Wyoming Game and Fish Department Wardens from Lander, Riverton, and Dubois report receiving an increased number of calls recently to assist with animals being hit by vehicles. These areas have consistently seen large losses of big game animals and increased wildlife collisions in the fall.
Every fall, big game animals leave their higher elevation summer and fall ranges for traditional lower elevation wintering areas and their migration routes and winter ranges often put them into conflict with motorists. Many migration routes for big game animals often lead them alongside and across highways. In addition, big game animals are often drawn to areas along roadways to seek better forage that results from road runoff moisture, and areas recently seeded after construction. Motorists are urged to be on the lookout at all times as animals may be on the move, but it is the dusk to dawn period when animals are most active.
“It is that time of year again when deer are moving around and bucks are in the rut. Big game animals are paying less attention to vehicle traffic and more attention to their biology. They are most active at dawn and dusk and of course, with shorter daylight hours, this now coincides with high levels of commuting traffic. All these factors lead to significant increases in deer/vehicle collisions along our roads,” says Lander Game Warden Brady Frude.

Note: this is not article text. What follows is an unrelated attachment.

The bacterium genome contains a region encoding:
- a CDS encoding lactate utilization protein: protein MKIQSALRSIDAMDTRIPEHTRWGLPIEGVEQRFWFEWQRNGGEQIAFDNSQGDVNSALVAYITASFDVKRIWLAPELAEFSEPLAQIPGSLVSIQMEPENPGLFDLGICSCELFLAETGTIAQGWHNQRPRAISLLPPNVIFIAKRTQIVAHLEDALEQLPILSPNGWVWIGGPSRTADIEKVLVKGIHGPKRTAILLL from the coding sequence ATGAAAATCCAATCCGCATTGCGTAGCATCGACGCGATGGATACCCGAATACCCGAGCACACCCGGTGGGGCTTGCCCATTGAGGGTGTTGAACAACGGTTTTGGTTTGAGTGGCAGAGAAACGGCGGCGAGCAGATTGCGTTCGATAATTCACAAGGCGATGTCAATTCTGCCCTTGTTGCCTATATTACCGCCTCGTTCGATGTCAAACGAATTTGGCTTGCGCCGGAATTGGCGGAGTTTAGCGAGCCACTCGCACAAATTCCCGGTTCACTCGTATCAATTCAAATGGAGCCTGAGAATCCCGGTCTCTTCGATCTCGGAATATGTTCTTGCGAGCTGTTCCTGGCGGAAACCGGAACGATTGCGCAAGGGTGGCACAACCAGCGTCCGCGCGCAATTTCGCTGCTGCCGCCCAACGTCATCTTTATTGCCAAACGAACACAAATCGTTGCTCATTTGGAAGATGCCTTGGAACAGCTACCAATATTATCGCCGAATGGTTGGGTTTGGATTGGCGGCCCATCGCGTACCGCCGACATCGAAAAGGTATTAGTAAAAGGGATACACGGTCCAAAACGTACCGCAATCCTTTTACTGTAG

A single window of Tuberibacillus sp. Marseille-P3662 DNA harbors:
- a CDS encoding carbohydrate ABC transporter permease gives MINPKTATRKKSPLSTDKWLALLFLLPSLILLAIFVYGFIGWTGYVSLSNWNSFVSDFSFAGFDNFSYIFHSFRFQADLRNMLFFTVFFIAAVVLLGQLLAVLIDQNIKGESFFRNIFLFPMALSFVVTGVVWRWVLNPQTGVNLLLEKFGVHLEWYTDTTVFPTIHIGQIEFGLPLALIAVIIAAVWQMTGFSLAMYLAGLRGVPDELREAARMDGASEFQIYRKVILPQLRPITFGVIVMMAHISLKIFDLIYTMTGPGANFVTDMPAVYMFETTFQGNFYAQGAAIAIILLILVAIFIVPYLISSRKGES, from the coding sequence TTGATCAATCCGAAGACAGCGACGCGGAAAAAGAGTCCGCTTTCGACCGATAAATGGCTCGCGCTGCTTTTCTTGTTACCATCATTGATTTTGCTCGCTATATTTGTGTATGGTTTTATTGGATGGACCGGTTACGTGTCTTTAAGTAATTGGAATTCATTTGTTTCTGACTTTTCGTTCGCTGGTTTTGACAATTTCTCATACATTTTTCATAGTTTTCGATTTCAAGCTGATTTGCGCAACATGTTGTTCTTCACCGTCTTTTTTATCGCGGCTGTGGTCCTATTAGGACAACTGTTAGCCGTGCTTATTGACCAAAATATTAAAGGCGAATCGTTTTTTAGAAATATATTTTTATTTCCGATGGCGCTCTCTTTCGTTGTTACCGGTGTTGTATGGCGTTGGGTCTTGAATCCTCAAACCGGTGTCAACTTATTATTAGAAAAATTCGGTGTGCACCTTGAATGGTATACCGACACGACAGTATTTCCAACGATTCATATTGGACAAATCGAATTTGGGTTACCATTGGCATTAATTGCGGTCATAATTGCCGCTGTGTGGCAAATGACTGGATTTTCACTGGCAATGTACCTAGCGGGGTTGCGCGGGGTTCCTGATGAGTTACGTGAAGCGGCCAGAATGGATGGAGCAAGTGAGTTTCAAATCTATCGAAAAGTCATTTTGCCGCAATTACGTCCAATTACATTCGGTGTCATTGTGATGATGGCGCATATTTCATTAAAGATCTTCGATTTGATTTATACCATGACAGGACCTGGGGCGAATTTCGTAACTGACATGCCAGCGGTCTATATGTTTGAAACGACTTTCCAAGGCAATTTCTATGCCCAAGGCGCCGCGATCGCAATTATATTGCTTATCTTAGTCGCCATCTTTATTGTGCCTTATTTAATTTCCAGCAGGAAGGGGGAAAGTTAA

South Riverton Game Warden Mitch Renteria says “Please drive safely to and from your destinations, slow down, and as always, give wildlife a break. With the deer rut in full swing, deer are less aware of their surroundings and more visible around roadways as they prepare for the long winter.”
The Wyoming Game and Fish Department advises people to be aware of roadside surroundings. When motorists spot animals near highways, they should assume the animals will move onto the roadway.
Following a few simple steps can prevent many wildlife collisions:
- Slow down.
- Expect wildlife and scan the sides of the roads.
- Use headlights and stay alert while driving at dusk, dawn and at night.
- If you see one elk, deer, or antelope by the road, expect there to be more nearby.
- If an animal is on the road, expect the unexpected. They do not instinctively know how to react to your car.
- If you encounter an animal crossing the road, switch your headlights to low beam so that they are not blinded and can move out of your way.
- Give the animal time and room to move off the road. Do not try to outrun it.
- If you see a wildlife-crossing sign, pay attention. It is there for a reason.
- Do not swerve to miss an animal. Steer toward the animal’s hindquarters, as they most often will move forward.
Nationwide, more than 150 people are killed and 29,000 injured each year in animal/vehicle collisions, and areas in Fremont County have some of the highest numbers of wildlife/vehicle collisions in the State. If you see an injured deer, call the nearest Game and Fish Regional Office or the Stop Poaching Hotline 1-877-WGFD-TIP, after normal business hours, with specific information about the location (road, mile-marker, etc.).